Saturday, April 18, 2015

Lambs to the rescue!

This morning at church Rick reminded me that I was to tell the children's story. Oops! I remembered earlier in the week and was going to ask my dad for another of his stories to share (he has the best stories, bar none; my mind doesn't tend to think in stories), but that thought scurried away like a little mouse. What to do? I sat down in an empty pew during the study hour to think. I remembered some photos I took this morning while loving on lambies, and also some photos I took of a few of my contrasting Japanese maple varieties. An object lesson came to mind; I had the AV team upload the photos to the PowerPoint slides, and punted. I may not have made a touch-down, but I think it was at least a field goal. ;-) Here are the photos:

Every year I seem to get one lamb who decides that the ledge of the hay feeder is the best place to eat. Last year it was Bali Hai (she still tries sometimes, but doesn't fit anymore!); this year it's Belfast:

When I got home this afternoon I turned the sheep out and hung around for some photos. Here is handsome Boston:
I keep wanting to call him Moose, as he is the biggest, growthiest lamb in the lot. He's a sweetie, too, in spite of (or maybe because of) the fact I've had to put ointment in his eye to treat an early case of entropion. Here are my two favorites, Boston and Bree, together:

A moment later, as they moved off, I got lucky:

Thankful for my lovely lambies at . . .

Friday, April 17, 2015

Backtracking from suddenly summer

The forecast says we will be flirting with 80 degrees for awhile. Since we had Spring instead of Winter, I guess it makes sense that we will have Summer instead of Spring. As long as that means we'll have Fall instead of Summer, I'm okay with it.  ;-)

As I drive from home to all our various commitments and back, beautiful vistas greet me everywhere.  Delicate greens or frothy blossoms tint trees and shrubs. Spring really is special; I get why it is the favorite season of many. Still, I favor Fall. I don't mind winter; here in the Willamette Valley it is rarely brutal and never drab white/gray/brown like it is in other parts of the country where Spring is desperately awaited. But summer wears on me, with its heat and dust and pollen and strong, long daylight. Fall is a blessed reprieve, truly a breath of fresher, cooler air with the added bonus of fall foliage.

Anyway, about that backtracking. First of all, I apologize for not making it more obvious that Jackson has recovered and is as right as rain again. (I said that in the comments on the post about him, but not everyone reads the comments.) Thank-you for your concern; I know you understand how dearly loved our dogs are.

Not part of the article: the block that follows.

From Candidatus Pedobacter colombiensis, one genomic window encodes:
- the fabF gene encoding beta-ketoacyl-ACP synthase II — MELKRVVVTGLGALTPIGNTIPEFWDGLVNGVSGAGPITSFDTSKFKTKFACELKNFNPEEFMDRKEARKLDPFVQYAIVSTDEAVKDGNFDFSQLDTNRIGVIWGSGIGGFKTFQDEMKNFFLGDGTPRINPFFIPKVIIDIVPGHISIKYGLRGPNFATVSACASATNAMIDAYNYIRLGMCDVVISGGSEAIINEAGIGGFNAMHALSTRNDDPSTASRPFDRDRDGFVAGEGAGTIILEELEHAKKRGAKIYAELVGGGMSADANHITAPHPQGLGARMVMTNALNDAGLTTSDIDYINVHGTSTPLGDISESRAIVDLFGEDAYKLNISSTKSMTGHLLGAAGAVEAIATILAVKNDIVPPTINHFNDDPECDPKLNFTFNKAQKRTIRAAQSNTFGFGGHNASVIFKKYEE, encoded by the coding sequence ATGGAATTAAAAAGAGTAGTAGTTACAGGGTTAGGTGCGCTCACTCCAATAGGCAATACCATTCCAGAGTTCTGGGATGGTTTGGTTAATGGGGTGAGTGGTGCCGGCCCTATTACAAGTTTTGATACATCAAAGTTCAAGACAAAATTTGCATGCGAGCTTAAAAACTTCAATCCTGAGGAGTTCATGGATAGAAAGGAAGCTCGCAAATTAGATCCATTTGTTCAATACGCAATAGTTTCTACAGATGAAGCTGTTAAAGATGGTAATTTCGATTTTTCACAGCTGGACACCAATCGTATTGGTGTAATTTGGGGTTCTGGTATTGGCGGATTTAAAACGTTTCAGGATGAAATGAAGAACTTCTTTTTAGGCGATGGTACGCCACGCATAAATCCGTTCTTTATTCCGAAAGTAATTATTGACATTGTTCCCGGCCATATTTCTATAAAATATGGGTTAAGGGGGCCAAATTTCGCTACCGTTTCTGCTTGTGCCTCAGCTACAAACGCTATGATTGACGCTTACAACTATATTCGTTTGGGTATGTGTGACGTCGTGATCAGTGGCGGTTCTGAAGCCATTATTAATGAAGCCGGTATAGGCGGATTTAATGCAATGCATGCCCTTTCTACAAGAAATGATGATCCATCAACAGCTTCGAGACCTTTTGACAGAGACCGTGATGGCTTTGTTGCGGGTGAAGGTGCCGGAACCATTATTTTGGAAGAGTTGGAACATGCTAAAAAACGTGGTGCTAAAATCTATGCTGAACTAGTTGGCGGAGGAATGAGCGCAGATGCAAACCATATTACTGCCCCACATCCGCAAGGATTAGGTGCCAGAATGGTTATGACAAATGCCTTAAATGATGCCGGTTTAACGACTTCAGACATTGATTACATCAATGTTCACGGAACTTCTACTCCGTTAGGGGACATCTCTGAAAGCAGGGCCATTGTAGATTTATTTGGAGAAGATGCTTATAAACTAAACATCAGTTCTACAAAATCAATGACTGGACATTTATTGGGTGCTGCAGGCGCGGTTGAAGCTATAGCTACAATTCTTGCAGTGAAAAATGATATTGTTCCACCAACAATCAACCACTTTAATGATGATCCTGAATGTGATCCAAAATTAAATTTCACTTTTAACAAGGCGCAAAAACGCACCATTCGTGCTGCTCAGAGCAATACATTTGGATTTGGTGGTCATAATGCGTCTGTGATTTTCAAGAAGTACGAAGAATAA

Remember the peregrine falcon we saw at the wildlife refuge? Rick shared the better photos from his big-boy camera with me so I can share them with you:

And here's a photo I took with Rick's camera:
Not as exciting as the peregrine, but I enjoyed watching this drake lead his lady through the grasses. We may go back to the reserve tomorrow while Brian is at youth group; the bald eagles should be sitting on their nest by now.

More backtracking to come later, from . . .


Thursday, April 16, 2015

You're a feather-pickin' egg-eater!

(That's an insult you have to be 'country' to understand.)

This is the second year we've had naked-neck chickens – and not because we have Turkens! Someone in the flock is a feather-picker, and four of our Red Sex-Links are the targets.

I've also wondered if we have an egg-eater in the flock. Not infrequently I find an egg smeared with yolk or a wet spot in a nest box with no shell fragments, but it's hard to know if a crime has been committed. One day I did catch a hen eating an egg in a nest box. I didn't note her leg band color, and I questioned whether the egg had broken accidentally and she was simply reacting to the surprising results.

Last week, though, I caught a hen red-handed, so to speak. When I checked the henhouse, she was standing up and peeking between her legs at an egg as hens sometimes do right after they've laid one. I reached under her to collect it – and found a neatly pecked hole in one end and all the whites gone. You can be sure I noted leg band color THAT time:
That Red Sex-Link is the bad girl. Not only did I catch her eating an egg, while I was taking this photo, she grabbed a feather off another Sex-Link and ate it right in front of me! It shouldn't have surprised me; she's the only Sex-Link in fine feather.

We're watching the nest boxes as closely as possible now. One more strike against White Leg Band and she's a gone girl.  :-/

That's it for today from . . .

Wednesday, April 15, 2015

Who got a crew cut?

Bittersweet did. Benny didn't. (Actually, Benny's belly got sheared and I think he's feeling the breeze, judging by the position of his hind legs. Hee!)
Bing didn't. A jet black fleece on jet black skin at a bad place in the rise is a recipe for blood red; I'll carefully scissor-shear him when I can.
Bart did; Barbados was rooed earlier. Bart always shears easily and  produces a huge (for a Shetland), gorgeous fleece.

Browning was also sheared, but I didn't get a photo of him. His fleece cooperates nicely, too.
My two gulmogets were the only girls to go under the blade. Both were "sticky," making them difficult to shear.

That's it for today from . . .